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10 Dec, 2020 11:02

US bond market is BROKEN, thanks to the Federal Reserve – Peter Schiff

US bond market is BROKEN, thanks to the Federal Reserve – Peter Schiff

While analysts insist inflation isn’t a problem in the US because the bond market isn’t signaling any inflation concerns, veteran stockbroker Peter Schiff argues that you can’t rely on this bond market to tell you anything.

“There are a few elephants in the living room in the form of other central banks that are distorting the bond market,” Schiff said in his podcast, explaining: “The bond market is not working the way it has in the past because the Fed is artificially manipulating interest rates. The biggest buyer is the Federal Reserve.”

The economist points out that “the bond market is broken, thanks to the Federal Reserve.” It is rigged and it is sending false signals.

“The Fed is trying to affect policy. It’s trying to influence the economy, stimulate the economy, prop up the stock market. That is the purpose of the Fed buying Treasury bonds. So, the Fed is not looking at Treasury bonds yielding under one percent and thinking, ‘Wow, this is a lousy buy. Why do I want to buy these bonds at less than one percent and hold them for 10 years? We’re going to take a big loss.’”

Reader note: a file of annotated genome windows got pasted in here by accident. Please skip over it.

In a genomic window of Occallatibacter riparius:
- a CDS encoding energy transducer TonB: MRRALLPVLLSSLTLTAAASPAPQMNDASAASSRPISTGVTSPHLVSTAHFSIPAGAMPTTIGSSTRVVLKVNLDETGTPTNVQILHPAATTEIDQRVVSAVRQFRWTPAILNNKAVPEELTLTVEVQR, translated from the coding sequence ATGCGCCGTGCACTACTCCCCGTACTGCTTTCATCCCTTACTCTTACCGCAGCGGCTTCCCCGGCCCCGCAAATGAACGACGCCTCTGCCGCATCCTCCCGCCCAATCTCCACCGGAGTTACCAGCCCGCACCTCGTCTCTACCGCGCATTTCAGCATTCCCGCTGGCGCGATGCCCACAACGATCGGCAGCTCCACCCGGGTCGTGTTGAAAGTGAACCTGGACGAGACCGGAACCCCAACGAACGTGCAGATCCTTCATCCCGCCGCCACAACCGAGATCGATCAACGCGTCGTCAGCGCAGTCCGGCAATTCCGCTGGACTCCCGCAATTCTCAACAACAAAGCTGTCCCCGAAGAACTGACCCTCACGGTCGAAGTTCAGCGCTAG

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According to Schiff, the regulator doesn’t care about the losses because it doesn’t have to work for its money. It creates it out of thin air. “Why do the guys at the Fed give a damn how much they lose by buying these low-yielding bonds? And so, when you have the Fed in the market, the whole thing is distorted.”

Schiff says the Fed’s presence in the bond market also encourages speculators. “They can flip the bonds back to the Fed as the Federal Reserve is trying to keep a lid on long-term interest rates because the economy is so loaded up with debt – and again, thanks to the Fed. The Fed has to keep interest rates at rock bottom so people can afford to pay. Also, the Fed is trying to maintain these excess stock market valuations. And the key to the overvalued stock market is the overvalued bond market.”

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